MCCC’s outdated boilers put to rest

MCCC’s old boiler system was installed in 1978 and is too outdated to keep up with the colleges needs.
Photo by Eugene Kutz

MCCC plans to install a geothermal energy system to replace the college’s aging boilers.

Jack Burns, MCCC’s director of Campus Planning & Facilities, said the college will save money and use less energy by upgrading its infrastructure to geothermal heating and cooling.

The college’s heating and air conditioning system has been struggling for years.

Burns’ predecessor had been looking into geothermal, and when he was hired he was told to investigate the potential.

“We did a lot of research for it,” Burns said. “We didn’t want to just jump into it before weighing everything out.”

Five different companies were considered and their qualifications compared, Burns said.

He said he also talked to several of his peers at universities and colleges in the area that have upgraded to geothermal. Ameresco, one of the largest energy service companies in North America, offered a free audit to see if MCCC was a good candidate for geothermal.

The college is working on the design stage with Ameresco now; if all continues as planned, construction will begin by the end of April, Burns said.

Through the year, temperatures above ground fluctuate, but a few feet below ground the air is a more constant temperature. This temperature will be the one that needs to be heated or cooled, so in the extremes of the seasons less energy is needed.

Many recently built homes are using geothermal systems, and they now are being implemented in commercial facilities. Burns said that UM and MSU have some of their buildings running on this efficient system, but that MCCC will be one of the first community colleges that will be primarily geothermal-based.

“It’ll be good that we’re helping to lead that kind of movement in the country,” he said.

La-Z-Boy’s new world headquarters in Monroe uses a geothermal system, and the college uses geothermal to heat and cool the new Career Technology Center.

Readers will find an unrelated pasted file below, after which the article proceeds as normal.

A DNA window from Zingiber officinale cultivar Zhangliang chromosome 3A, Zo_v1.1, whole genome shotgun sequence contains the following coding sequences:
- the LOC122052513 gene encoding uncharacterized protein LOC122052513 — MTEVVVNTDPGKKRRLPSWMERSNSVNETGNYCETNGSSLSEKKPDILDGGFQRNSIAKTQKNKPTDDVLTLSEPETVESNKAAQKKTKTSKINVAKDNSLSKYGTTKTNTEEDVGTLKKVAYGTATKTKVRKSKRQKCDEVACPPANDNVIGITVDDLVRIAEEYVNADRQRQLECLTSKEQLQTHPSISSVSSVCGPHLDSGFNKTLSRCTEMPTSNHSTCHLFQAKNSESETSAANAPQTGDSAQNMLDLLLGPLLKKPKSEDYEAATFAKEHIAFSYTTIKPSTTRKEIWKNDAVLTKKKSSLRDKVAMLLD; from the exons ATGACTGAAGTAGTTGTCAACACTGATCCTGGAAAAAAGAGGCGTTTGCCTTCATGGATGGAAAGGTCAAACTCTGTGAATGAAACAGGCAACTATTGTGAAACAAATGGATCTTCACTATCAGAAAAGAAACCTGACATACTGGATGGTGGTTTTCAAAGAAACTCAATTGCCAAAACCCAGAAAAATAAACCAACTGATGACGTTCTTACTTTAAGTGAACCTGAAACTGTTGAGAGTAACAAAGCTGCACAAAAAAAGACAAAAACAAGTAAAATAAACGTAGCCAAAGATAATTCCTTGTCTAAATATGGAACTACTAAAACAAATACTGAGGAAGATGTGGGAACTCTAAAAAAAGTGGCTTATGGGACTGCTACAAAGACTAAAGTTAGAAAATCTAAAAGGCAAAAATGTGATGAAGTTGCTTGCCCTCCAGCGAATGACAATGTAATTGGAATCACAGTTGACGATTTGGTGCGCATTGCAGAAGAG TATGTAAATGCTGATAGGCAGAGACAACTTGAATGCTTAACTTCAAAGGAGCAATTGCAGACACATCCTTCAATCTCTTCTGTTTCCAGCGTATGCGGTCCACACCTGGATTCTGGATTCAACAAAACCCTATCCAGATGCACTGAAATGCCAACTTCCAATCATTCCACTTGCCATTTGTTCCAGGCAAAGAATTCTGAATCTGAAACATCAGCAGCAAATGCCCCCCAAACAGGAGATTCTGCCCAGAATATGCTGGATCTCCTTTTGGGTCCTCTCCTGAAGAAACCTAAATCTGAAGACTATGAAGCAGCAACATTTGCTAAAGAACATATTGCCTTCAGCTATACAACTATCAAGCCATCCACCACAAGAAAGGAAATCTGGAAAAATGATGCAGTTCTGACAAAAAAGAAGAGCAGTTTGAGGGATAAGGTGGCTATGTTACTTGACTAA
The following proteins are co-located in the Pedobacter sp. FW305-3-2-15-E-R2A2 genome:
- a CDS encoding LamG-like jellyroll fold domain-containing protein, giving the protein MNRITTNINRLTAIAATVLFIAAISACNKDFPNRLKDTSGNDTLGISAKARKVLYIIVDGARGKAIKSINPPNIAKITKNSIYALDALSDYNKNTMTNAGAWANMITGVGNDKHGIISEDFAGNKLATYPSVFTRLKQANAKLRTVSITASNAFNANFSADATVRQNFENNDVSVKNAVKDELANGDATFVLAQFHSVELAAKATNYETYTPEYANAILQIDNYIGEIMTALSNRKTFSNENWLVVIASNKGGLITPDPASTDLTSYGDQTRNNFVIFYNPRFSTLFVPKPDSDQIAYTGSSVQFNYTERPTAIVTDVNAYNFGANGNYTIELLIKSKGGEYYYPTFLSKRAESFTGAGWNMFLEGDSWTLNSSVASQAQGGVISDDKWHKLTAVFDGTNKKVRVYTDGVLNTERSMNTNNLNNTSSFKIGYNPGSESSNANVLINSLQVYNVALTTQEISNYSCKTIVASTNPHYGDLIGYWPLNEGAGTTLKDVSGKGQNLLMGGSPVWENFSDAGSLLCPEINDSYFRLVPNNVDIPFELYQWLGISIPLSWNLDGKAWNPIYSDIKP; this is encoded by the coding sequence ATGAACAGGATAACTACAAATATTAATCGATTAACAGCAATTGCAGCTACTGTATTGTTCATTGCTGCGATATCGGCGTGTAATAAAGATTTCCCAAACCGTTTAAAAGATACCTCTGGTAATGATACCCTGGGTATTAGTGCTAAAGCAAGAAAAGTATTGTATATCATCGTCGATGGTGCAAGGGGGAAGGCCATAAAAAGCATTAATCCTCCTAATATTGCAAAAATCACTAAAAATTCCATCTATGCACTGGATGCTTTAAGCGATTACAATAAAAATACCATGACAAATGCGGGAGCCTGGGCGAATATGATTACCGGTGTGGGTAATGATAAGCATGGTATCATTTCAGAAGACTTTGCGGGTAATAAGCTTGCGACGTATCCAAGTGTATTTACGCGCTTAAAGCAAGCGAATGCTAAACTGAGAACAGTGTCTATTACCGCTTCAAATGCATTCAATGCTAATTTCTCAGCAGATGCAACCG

The efficiency savings from the geothermal system will pay for the majority of the construction, which will be financed over 20 years, Burns said.

“The board will still probably have to approve some borrowing for it, but we’re at the point with the current systems that we had to,” Burns said.

The college also is replacing all interior and exterior light fixtures on campus with LED bulbs, which will pay for themselves in 10 years, Burns said.

The campus was suffering during the heat of the summer last year, Burns said, adding that it has been expensive to keep the college cool with the current infrastructure.

“It’s not like we’re trading in a Hummer for a new Hummer; it’s more like we’re getting a Prius,” Burns said.

The savings will be significant, but it will take time to cover all the costs for the new infrastructure, Burns said.

At current projections, finances will rebalance to where they are now.

“We will continue to budget how we would normally,” Burns said. “And then the equipment will eventually help pay for itself.”

The current air conditioning system, which was installed in 1978, had its final run last summer and will be permanently retired when the new system is in place.

This summer a portable chiller will fill in. It will sit behind the maintenance building and pipe cool air into the system.

The goal is to have the new heating ready to go by this fall and the cooling done by the following summer.

Burns will be on President Kojo Quartey’s TV show in early spring to talk about plans for the new geothermal system.